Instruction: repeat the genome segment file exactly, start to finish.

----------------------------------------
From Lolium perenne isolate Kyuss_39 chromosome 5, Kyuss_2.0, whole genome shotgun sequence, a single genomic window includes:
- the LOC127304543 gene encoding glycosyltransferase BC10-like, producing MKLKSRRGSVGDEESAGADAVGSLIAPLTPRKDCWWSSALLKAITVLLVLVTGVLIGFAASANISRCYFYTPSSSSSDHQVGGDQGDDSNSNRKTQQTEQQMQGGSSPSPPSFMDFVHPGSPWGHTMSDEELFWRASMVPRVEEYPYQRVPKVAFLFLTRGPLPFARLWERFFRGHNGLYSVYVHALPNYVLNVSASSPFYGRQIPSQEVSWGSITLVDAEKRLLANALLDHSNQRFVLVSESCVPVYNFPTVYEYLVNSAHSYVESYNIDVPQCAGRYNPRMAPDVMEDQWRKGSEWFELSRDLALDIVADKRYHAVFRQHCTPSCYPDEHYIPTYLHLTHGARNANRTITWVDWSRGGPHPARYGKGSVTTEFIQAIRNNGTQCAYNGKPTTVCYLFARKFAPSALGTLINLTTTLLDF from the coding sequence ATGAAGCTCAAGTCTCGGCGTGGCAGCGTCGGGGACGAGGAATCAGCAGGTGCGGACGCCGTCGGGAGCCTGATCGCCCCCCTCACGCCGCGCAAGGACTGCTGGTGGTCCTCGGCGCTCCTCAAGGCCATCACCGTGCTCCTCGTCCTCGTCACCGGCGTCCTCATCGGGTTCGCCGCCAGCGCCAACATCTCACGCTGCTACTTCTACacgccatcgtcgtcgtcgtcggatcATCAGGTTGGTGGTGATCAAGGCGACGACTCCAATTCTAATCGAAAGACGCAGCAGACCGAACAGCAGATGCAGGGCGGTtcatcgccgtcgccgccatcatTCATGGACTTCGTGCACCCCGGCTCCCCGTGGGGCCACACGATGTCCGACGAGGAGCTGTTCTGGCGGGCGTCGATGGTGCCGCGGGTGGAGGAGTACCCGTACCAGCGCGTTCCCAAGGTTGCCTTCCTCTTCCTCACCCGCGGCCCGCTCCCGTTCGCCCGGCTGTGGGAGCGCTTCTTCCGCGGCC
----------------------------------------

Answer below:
From Lolium perenne isolate Kyuss_39 chromosome 5, Kyuss_2.0, whole genome shotgun sequence, a single genomic window includes:
- the LOC127304543 gene encoding glycosyltransferase BC10-like, producing MKLKSRRGSVGDEESAGADAVGSLIAPLTPRKDCWWSSALLKAITVLLVLVTGVLIGFAASANISRCYFYTPSSSSSDHQVGGDQGDDSNSNRKTQQTEQQMQGGSSPSPPSFMDFVHPGSPWGHTMSDEELFWRASMVPRVEEYPYQRVPKVAFLFLTRGPLPFARLWERFFRGHNGLYSVYVHALPNYVLNVSASSPFYGRQIPSQEVSWGSITLVDAEKRLLANALLDHSNQRFVLVSESCVPVYNFPTVYEYLVNSAHSYVESYNIDVPQCAGRYNPRMAPDVMEDQWRKGSEWFELSRDLALDIVADKRYHAVFRQHCTPSCYPDEHYIPTYLHLTHGARNANRTITWVDWSRGGPHPARYGKGSVTTEFIQAIRNNGTQCAYNGKPTTVCYLFARKFAPSALGTLINLTTTLLDF from the coding sequence ATGAAGCTCAAGTCTCGGCGTGGCAGCGTCGGGGACGAGGAATCAGCAGGTGCGGACGCCGTCGGGAGCCTGATCGCCCCCCTCACGCCGCGCAAGGACTGCTGGTGGTCCTCGGCGCTCCTCAAGGCCATCACCGTGCTCCTCGTCCTCGTCACCGGCGTCCTCATCGGGTTCGCCGCCAGCGCCAACATCTCACGCTGCTACTTCTACacgccatcgtcgtcgtcgtcggatcATCAGGTTGGTGGTGATCAAGGCGACGACTCCAATTCTAATCGAAAGACGCAGCAGACCGAACAGCAGATGCAGGGCGGTtcatcgccgtcgccgccatcatTCATGGACTTCGTGCACCCCGGCTCCCCGTGGGGCCACACGATGTCCGACGAGGAGCTGTTCTGGCGGGCGTCGATGGTGCCGCGGGTGGAGGAGTACCCGTACCAGCGCGTTCCCAAGGTTGCCTTCCTCTTCCTCACCCGCGGCCCGCTCCCGTTCGCCCGGCTGTGGGAGCGCTTCTTCCGCGGCC